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© St. Petersburg Times, published November 21, 2001
This is about a Clearwater woman who lost her mother for 10 years, found her, tried to help her, had her involuntarily committed (twice) only to see her released back onto the street, and finally brought her home to save her.
In other words, the story has a happy ending for now, although both mother and daughter believe that it demonstrates some things we should be doing better.
Donna M. Horn is 33, works as a Web designer and owns a well-kept house with hardwood floors that she shares with a happy boxer puppy named Gracey. We sat at her dining table while she brought out boxes and files.
Donna's mother, Vickie Carroll, sat across the table, a handsome, blond, 57-year-old with a serene smile. She was diagnosed as a paranoid schizophrenic 20 years ago, at the end of a 16-year marriage, in which she and her husband raised four kids in Largo.
That first time she was in the hospital three months. "I was pretty confused," she remembers. "I was full of fear." In a rage, she hurled her wedding and engagement rings into the garbage.
"We didn't understand what was happening," Donna says, tears framed by curly blond hair. "We were told, "Mom's crazy.' " Donna and Vickie eventually had a terrible falling-out. They lost touch for a decade.
The day before Easter of this year, Donna was driving down Gulf-to-Bay Boulevard when she saw a woman on the side of the road. As she passed, she saw a flash of bright lipstick, like her mother used to wear.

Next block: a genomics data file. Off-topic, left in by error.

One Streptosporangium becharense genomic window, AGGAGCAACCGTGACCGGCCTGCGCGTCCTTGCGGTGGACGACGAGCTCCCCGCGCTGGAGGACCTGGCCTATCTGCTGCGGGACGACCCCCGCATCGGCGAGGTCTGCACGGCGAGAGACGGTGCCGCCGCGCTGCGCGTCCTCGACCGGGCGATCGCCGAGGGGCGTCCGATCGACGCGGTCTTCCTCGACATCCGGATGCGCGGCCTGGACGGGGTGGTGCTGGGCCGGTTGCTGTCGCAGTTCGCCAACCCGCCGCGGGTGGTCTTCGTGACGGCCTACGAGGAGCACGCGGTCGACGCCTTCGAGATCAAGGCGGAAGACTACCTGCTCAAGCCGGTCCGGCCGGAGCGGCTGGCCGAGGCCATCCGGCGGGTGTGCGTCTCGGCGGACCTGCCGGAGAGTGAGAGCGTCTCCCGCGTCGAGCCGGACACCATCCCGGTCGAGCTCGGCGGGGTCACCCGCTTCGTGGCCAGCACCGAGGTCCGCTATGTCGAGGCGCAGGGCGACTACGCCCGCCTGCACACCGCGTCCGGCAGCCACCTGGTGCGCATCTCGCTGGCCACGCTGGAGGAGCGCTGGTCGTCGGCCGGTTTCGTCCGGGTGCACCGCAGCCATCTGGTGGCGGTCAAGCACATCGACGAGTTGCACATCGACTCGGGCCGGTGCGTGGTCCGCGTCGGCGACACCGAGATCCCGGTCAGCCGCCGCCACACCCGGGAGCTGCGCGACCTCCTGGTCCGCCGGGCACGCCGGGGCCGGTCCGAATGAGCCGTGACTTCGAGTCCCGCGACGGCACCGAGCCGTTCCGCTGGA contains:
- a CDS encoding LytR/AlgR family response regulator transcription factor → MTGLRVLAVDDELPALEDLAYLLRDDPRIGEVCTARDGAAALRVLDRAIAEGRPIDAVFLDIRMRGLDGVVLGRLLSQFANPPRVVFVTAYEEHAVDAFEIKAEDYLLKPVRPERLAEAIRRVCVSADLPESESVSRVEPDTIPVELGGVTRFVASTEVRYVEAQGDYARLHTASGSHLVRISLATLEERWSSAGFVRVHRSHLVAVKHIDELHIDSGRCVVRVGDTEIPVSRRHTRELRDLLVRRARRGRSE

("Hot Lips," Vickie interjects.)
"Oh my God, that's my mom," Donna exclaimed. By the time she had made a U-turn, Vickie had disappeared into a trailer park.
Donna found Vickie in a trailer with no electricity, late on the rent. At times over the years she had been homeless, or lived in a tent. She ate little and kept only a Bible.
"I ignored my flesh and walked in the spirit," Vickie says now. "I didn't listen to my flesh, even though it was screaming."
Donna, with help from friends and charities, scraped together money, furniture and food. Donna made a deal for the rent, and even printed up a resume for her mother. But Vickie gave away whatever she got, even a TV and VCR. She refused to apply for benefits.
In June, Donna had Vickie committed under the state's Baker Act, which covers people deemed an immediate danger to themselves or others. Vickie spent 12 days inside. She was released with a bus token and an $800-a-month prescription that went unfilled.
Donna committed Vickie again in October. Five days later, without notice, she saw Vickie walking down Gulf-to-Bay yet again, clutching another bus token. "I can just walk home," Vickie had told the doctors.
Donna took over. In late October she grabbed her mother and brought her home. She got an appointment at Directions for Mental Health, the non-profit center in Clearwater. She paid cash for the drugs.
It turns out that the drugs help. This is why a sweet woman sat across the dining table from me, making quiet conversation. "They don't follow through with people," Vickie says. "They don't explain the diagnosis. People have no means of getting help. They can go on for years and years like that."
Later I talked on the phone with Tom Riggs, the chief executive of Directions for Mental Health. He reminded me that in the 1960s and 1970s, our society moved away from widespread involuntary commitment, except for brief, Baker Act-like periods.
So the hard part is getting many mentally ill people to follow up. "We can offer," Riggs said. "We can be as user-friendly as possible. We can provide services at a deep, deep discount. But we can't shackle the person to treatment." He said there is movement in some quarters to revise the law.
Donna Horn is frustrated. "These people are sick," she says. "They're hurting. Everybody thinks they're crazy. Then they get thrown in jail for peeing on a bush."
I stood, and Donna let Gracey inside for a tail-wagging farewell. We all shook hands and said to each other, Happy Thanksgiving.
- You can reach Howard Troxler at (727) 893-8505 or at email@example.com.